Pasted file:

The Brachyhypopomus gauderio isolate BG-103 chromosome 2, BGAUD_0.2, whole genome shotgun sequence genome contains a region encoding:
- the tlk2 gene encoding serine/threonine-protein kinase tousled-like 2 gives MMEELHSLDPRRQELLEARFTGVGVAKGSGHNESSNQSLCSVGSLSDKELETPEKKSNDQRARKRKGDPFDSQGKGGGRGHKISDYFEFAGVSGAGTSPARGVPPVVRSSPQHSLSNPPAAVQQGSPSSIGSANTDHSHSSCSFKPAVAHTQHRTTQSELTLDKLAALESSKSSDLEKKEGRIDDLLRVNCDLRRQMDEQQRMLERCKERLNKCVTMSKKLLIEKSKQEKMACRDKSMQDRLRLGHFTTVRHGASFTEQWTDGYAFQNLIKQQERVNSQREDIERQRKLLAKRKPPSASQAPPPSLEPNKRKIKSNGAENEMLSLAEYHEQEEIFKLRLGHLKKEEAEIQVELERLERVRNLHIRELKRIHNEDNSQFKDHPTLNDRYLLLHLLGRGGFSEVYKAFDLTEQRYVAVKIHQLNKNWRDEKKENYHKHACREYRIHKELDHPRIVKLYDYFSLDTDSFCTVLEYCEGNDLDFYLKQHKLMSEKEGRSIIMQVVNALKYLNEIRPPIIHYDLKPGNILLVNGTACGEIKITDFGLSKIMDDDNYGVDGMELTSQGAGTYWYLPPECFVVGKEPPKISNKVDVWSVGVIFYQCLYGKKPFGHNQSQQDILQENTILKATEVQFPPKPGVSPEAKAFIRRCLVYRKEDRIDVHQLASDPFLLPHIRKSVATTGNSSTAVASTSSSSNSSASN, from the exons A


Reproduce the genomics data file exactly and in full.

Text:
The Brachyhypopomus gauderio isolate BG-103 chromosome 2, BGAUD_0.2, whole genome shotgun sequence genome contains a region encoding:
- the tlk2 gene encoding serine/threonine-protein kinase tousled-like 2 gives MMEELHSLDPRRQELLEARFTGVGVAKGSGHNESSNQSLCSVGSLSDKELETPEKKSNDQRARKRKGDPFDSQGKGGGRGHKISDYFEFAGVSGAGTSPARGVPPVVRSSPQHSLSNPPAAVQQGSPSSIGSANTDHSHSSCSFKPAVAHTQHRTTQSELTLDKLAALESSKSSDLEKKEGRIDDLLRVNCDLRRQMDEQQRMLERCKERLNKCVTMSKKLLIEKSKQEKMACRDKSMQDRLRLGHFTTVRHGASFTEQWTDGYAFQNLIKQQERVNSQREDIERQRKLLAKRKPPSASQAPPPSLEPNKRKIKSNGAENEMLSLAEYHEQEEIFKLRLGHLKKEEAEIQVELERLERVRNLHIRELKRIHNEDNSQFKDHPTLNDRYLLLHLLGRGGFSEVYKAFDLTEQRYVAVKIHQLNKNWRDEKKENYHKHACREYRIHKELDHPRIVKLYDYFSLDTDSFCTVLEYCEGNDLDFYLKQHKLMSEKEGRSIIMQVVNALKYLNEIRPPIIHYDLKPGNILLVNGTACGEIKITDFGLSKIMDDDNYGVDGMELTSQGAGTYWYLPPECFVVGKEPPKISNKVDVWSVGVIFYQCLYGKKPFGHNQSQQDILQENTILKATEVQFPPKPGVSPEAKAFIRRCLVYRKEDRIDVHQLASDPFLLPHIRKSVATTGNSSTAVASTSSSSNSSASN, from the exons A